On this slow news day, we've gone through the app store to help our readers find apps to improve their lives.
Editor's note: At the end of June while everyone was preparing for summer holidays, the FIN-FSA regulatory body published its new guidelines for equity crowdfunding in Finland, which were near opposite what they presented only a month before that. This sudden change in new guidelines have a huge impact on Finland's crowdfunding industry, which in many ways has been at the forefront of the world's equity crowdfunding scene. Below is a guest post by Antti Hemmilä of Attorneys at law Borenius, who has previously written for us on crowdfunding here.
During the last few years, equity crowdfunding has been a fast growing activity in Finland and in the rest of Europe. Equity crowdfunding has proved to be an attractive funding option for entrepreneurs. While still in the pioneering stage, the largest Finnish equity crowdfunding platforms Invesdor and Venture Bonsai alone claim that approximately EUR 3.5 million of funding has been raised via their platforms. Until now, the Finnish crowdfunding platforms have been operating on the widely accepted consensus that they act as a “media”, and thus no regulated financial services are provided.
Imagine you, as an individual, purchase a car for €5000 from a private person. Money changes owner, so does the car, but before you know it, the car breaks down and turns out it’s nothing the vendor has promised it to be. Worst yet, the vendor refuses to pay you your money back.
Another example. Imagine your company signs a contract worth €5000 with another company (sound more familiar?). Contract agreements are not met and boom, a full blown dispute is at your hands, along with a million other things you need to worry about since you're running a business.
In cases such as these, and cases below €20 000 in general, the incentive to go to court is low. Why? Because the law is insufficient or unavailable when smaller amounts are involved. Besides the shallow legal protection, it’s worth noting that taking a dispute to court is excruciatingly time and energy consuming, and very expensive. Well, unless you give Swiftcourt a try.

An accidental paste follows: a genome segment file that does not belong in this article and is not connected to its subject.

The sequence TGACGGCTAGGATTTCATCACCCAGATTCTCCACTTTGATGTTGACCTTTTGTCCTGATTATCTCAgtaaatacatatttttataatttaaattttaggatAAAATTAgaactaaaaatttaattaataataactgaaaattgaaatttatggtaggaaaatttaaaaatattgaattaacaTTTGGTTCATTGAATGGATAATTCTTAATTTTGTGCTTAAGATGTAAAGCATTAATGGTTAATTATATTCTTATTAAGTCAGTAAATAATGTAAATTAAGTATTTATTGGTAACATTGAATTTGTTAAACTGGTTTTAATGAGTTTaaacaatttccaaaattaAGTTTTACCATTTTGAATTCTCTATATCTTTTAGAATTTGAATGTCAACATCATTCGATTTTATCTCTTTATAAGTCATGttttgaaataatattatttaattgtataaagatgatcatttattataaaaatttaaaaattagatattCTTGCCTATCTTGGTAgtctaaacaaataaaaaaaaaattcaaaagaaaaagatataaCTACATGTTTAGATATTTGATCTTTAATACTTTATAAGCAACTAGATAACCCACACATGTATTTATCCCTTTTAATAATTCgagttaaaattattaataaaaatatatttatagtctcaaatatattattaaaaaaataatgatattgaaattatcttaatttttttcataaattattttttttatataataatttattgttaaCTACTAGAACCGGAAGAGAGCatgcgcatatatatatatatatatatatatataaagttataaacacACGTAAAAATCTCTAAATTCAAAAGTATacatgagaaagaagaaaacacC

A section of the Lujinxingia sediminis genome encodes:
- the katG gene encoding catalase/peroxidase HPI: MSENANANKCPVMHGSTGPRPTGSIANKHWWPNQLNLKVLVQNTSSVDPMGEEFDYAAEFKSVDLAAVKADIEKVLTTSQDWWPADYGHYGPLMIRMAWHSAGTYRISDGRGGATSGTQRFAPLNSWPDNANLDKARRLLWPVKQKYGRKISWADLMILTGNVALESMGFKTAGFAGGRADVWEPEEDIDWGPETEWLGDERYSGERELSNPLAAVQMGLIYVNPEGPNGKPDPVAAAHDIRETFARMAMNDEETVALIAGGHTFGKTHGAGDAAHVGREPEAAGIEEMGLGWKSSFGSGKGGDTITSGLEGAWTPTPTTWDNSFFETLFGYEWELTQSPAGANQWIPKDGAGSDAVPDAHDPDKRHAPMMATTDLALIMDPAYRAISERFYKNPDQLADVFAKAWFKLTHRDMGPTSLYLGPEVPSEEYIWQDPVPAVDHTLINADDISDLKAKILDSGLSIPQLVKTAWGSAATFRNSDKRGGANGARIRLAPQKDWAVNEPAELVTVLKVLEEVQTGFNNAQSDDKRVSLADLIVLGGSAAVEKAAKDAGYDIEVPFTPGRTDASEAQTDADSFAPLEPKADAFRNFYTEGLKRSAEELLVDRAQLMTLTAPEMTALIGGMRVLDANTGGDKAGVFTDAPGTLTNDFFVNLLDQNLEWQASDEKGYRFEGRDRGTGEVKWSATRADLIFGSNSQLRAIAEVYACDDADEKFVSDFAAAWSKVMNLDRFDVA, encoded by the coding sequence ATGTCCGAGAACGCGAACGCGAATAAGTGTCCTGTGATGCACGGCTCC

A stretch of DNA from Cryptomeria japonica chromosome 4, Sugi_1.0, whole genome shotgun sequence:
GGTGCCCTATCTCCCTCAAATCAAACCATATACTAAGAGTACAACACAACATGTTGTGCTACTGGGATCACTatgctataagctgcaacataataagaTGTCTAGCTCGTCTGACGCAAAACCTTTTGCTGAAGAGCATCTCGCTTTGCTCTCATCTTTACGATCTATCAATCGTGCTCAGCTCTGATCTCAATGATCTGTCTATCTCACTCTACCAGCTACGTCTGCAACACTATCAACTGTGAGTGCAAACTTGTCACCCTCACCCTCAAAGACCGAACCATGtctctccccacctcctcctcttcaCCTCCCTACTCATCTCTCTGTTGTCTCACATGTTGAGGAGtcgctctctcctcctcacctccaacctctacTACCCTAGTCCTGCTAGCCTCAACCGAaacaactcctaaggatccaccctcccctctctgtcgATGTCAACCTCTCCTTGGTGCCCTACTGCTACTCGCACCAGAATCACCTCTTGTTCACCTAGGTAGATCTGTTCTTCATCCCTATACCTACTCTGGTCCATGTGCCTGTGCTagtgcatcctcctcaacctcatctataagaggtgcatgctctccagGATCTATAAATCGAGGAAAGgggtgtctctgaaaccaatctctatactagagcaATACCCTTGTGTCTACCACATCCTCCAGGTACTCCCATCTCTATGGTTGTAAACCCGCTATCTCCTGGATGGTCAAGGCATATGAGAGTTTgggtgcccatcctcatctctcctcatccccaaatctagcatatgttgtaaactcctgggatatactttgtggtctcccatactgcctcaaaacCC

Big acquisition news from Denmark: healthcare information technology supplier Cetrea has been acquired by Swedish medical tech giant Getinge and as a result, the Danish startup will be integrated into Getinge under the Maquet brand. The acquisition price amounted to SEK 110 million, which translates to approximately €12 million.
With about 2 days left on their kickstarter campaign, AirDog, the Latvian auto-follow videography drone that allows extreme sports enthusiasts to film their moves, has reached its 3rd stretch goal on Kickstarter, surpassing the mark of $1 million. This exceeds team’s initial estimates more than five times and makes AirDog the most funded Latvian startup on Kickstarter.
Denmark's wine app, Vivino, has just hit the nice round milestone of 5 million users who are snapping pictures of their wine bottles to rank what they've drank. We've covered the company a few times in the past, but if you're just now hearing about them, the app uses computer vision to figure out what bottle and vintage of wine you're drinking, where you can rank it yourself and find more information and rankings about the wine.
Moving 5 million app downloads isn't bad, especially since users seem to be busy within the app. According to their about page statistics, users have made 13,391,897 ratings, and have done 3,488,092 written reviews.
Shambling out of the darkness, moaning in creeping horror as it steps in to the light, comes the announcement of a new mobile game based on The Walking Dead TV series from US television network AMC. Next Games, based in Helsinki, Finland, and developers of the game, are celebrating the news by publishing the first promotional trailer which you'll find after the jump.
When we buy our new smartphone, we usually compare several models matching our desired characteristics. Then we spend some time browsing user reviews, talking to people using the gadgets, get our hands on some physical devices to play around with and finally make our choice. However, if you are like most of us, a week, a month or sometimes even years later you end up with a feature you absolutely love but that is ridiculously inconvenient to access.
A sign of a developing ecosystem is when startups start getting built on top of other startups as a service. For example, Groupon-style startups got brought together under Denmark's Bownty, Quantitative Self startups are supposed to be brought together under Health Puzzle, and so on. Mobile wallets have long been popping up, and now can be brought together under Lithuania's WoraPay, if the company uses it's fresh €400,000 raise by Israel's Entrée Capital correctly.
Yet another exit for the Nordics. The normally slow summer is turning into a shopping spree by the big players as the Helsinki based drawElements is acquired by Google. The exact amount behind the transaction is not disclosed but we have narrowed it down to eight figures, which is definitely a great achievement for the founders in their 20's and for Finland in general.